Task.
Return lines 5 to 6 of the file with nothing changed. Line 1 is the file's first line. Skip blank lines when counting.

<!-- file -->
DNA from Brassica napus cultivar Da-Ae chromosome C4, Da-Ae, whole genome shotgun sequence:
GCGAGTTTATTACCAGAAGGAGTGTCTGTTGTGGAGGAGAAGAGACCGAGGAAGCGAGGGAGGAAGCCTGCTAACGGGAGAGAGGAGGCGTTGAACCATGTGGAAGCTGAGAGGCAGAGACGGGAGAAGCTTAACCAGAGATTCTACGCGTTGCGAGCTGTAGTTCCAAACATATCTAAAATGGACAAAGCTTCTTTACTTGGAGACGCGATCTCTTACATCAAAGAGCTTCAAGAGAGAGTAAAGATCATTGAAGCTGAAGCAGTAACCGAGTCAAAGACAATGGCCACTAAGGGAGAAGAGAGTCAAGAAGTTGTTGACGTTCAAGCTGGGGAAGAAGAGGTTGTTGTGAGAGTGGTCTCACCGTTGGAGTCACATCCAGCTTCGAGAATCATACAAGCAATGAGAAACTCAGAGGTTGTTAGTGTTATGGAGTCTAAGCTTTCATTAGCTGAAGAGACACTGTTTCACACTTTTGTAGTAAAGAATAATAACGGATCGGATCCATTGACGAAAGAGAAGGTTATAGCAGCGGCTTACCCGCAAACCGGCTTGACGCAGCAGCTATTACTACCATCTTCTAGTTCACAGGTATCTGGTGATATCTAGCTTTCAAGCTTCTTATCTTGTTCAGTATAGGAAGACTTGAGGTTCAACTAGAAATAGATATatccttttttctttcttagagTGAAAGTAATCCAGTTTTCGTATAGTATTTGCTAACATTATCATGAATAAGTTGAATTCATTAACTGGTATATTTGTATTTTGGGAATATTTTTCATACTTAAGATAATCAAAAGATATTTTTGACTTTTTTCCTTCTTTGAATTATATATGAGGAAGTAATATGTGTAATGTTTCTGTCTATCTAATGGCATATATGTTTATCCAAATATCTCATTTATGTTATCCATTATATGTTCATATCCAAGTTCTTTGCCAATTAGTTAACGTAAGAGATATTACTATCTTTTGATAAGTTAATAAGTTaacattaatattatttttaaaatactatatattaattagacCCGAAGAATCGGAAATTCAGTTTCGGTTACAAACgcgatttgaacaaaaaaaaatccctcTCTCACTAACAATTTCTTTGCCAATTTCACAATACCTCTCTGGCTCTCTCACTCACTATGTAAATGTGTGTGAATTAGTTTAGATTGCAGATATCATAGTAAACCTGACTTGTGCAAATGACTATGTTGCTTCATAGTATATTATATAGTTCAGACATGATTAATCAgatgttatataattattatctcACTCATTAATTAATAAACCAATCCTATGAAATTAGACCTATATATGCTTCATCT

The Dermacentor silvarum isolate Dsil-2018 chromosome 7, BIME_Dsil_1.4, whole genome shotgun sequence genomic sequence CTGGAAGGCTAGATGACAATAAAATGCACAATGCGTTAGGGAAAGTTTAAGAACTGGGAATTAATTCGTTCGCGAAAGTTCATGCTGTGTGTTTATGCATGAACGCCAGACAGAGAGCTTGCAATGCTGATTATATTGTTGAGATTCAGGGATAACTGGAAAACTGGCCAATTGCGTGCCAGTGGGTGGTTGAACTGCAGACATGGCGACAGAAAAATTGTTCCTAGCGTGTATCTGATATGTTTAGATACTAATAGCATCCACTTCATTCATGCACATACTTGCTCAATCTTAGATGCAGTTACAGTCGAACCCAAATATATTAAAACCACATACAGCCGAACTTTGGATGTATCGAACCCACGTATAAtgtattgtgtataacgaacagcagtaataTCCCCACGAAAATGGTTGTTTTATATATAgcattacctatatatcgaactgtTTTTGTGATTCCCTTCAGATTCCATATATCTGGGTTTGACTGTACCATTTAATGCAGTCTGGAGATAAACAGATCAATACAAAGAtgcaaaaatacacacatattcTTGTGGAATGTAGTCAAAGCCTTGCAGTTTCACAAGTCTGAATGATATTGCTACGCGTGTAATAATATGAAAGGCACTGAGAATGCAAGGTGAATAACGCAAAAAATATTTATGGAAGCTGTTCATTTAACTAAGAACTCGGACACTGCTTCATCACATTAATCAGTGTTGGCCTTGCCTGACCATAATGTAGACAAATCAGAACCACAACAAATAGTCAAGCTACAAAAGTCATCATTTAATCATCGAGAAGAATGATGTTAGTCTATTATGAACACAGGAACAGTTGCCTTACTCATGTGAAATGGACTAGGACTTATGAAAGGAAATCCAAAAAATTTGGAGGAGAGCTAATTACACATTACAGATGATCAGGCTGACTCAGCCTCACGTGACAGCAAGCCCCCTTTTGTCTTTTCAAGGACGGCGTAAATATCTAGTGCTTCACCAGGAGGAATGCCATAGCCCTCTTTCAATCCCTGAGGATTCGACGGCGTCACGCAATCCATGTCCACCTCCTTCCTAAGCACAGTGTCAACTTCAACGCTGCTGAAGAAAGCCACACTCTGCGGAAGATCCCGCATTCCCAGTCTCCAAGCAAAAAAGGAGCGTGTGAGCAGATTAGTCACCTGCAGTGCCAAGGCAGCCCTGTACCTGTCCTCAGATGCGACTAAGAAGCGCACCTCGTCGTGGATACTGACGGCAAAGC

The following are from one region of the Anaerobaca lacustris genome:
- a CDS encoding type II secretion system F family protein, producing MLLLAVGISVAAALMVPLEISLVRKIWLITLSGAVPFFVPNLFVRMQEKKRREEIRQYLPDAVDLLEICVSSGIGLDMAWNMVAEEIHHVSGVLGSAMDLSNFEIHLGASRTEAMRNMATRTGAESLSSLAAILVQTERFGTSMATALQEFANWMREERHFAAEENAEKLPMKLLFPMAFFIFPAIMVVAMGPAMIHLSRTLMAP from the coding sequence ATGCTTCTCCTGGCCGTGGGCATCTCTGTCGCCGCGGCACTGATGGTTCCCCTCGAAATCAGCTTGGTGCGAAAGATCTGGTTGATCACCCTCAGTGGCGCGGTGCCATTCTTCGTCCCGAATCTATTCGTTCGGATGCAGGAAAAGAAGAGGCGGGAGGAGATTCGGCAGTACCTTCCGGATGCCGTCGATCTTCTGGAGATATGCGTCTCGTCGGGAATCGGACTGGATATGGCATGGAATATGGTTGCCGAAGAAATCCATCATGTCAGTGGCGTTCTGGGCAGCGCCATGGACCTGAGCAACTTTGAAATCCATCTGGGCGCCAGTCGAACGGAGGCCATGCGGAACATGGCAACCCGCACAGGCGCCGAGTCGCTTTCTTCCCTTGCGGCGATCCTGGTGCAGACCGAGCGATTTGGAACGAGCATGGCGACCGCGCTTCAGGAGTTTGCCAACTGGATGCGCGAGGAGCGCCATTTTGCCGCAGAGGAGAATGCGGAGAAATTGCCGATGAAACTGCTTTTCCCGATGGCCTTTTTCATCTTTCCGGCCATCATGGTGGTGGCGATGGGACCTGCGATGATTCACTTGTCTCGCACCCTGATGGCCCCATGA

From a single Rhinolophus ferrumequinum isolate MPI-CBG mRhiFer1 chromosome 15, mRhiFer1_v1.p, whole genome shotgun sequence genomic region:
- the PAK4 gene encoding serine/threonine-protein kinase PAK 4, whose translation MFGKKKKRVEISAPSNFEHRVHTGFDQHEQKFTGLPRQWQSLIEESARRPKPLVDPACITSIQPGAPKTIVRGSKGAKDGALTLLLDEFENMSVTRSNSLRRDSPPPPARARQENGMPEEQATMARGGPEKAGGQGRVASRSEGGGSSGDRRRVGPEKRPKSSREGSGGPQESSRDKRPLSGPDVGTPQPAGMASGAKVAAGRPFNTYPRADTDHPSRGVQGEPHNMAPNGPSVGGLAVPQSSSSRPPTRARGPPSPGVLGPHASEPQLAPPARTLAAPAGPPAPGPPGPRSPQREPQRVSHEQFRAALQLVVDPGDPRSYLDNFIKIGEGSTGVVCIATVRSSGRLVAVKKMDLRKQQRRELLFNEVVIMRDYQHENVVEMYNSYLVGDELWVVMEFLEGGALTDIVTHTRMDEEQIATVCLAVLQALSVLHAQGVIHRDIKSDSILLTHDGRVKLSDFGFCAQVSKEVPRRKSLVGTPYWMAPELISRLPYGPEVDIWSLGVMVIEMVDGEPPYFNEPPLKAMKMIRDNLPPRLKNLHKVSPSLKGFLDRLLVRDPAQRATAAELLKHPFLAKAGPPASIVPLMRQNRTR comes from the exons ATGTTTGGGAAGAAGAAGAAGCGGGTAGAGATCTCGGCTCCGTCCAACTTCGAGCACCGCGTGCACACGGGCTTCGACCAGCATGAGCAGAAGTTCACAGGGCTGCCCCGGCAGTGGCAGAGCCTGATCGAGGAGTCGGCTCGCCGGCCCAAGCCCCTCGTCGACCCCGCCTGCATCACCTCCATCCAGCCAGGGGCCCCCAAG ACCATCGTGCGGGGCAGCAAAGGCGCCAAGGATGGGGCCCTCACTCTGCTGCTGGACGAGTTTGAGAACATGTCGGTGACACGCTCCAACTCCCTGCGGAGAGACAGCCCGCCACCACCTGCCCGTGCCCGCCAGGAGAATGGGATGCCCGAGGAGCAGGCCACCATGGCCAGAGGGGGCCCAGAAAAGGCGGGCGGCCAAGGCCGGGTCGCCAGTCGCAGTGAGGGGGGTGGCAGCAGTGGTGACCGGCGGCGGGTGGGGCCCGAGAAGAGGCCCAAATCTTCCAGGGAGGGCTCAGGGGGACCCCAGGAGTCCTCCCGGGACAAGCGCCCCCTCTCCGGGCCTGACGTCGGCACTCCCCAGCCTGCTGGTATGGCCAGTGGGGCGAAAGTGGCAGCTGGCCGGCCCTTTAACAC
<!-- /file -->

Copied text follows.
- a CDS encoding type II secretion system F family protein, producing MLLLAVGISVAAALMVPLEISLVRKIWLITLSGAVPFFVPNLFVRMQEKKRREEIRQYLPDAVDLLEICVSSGIGLDMAWNMVAEEIHHVSGVLGSAMDLSNFEIHLGASRTEAMRNMATRTGAESLSSLAAILVQTERFGTSMATALQEFANWMREERHFAAEENAEKLPMKLLFPMAFFIFPAIMVVAMGPAMIHLSRTLMAP from the coding sequence ATGCTTCTCCTGGCCGTGGGCATCTCTGTCGCCGCGGCACTGATGGTTCCCCTCGAAATCAGCTTGGTGCGAAAGATCTGGTTGATCACCCTCAGTGGCGCGGTGCCATTCTTCGTCCCGAATCTATTCGTTCGGATGCAGGAAAAGAAGAGGCGGGAGGAGATTCGGCAGTACCTTCCGGATGCCGTCGATCTTCTGGAGATATGCGTCTCGTCGGGAATCGGACTGGATATGGCATGGAATATGGTTGCCGAAGAAATCCATCATGTCAGTGGCGTTCTGGGCAGCGCCATGGACCTGAGCAACTTTGAAATCCATCTGGGCGCCAGTCGAACGGAGGCCATGCGGAACATGGCAACCCGCACAGGCGCCGAGTCGCTTTCTTCCCTTGCGGCGATCCTGGTGCAGACCGAGCGATTTGGAACGAGCATGGCGACCGCGCTTCAGGAGTTTGCCAACTGGATGCGCGAGGAGCGCCATTTTGCCGCAGAGGAGAATGCGGAGAAATTGCCGATGAAACTGCTTTTCCCGATGGCCTTTTTCATCTTTCCGGCCATCATGGTGGTGGCGATGGGACCTGCGATGATTCACTTGTCTCGCACCCTGATGGCCCCATGA

From a single Rhinolophus ferrumequinum isolate MPI-CBG mRhiFer1 chromosome 15, mRhiFer1_v1.p, whole genome shotgun sequence genomic region: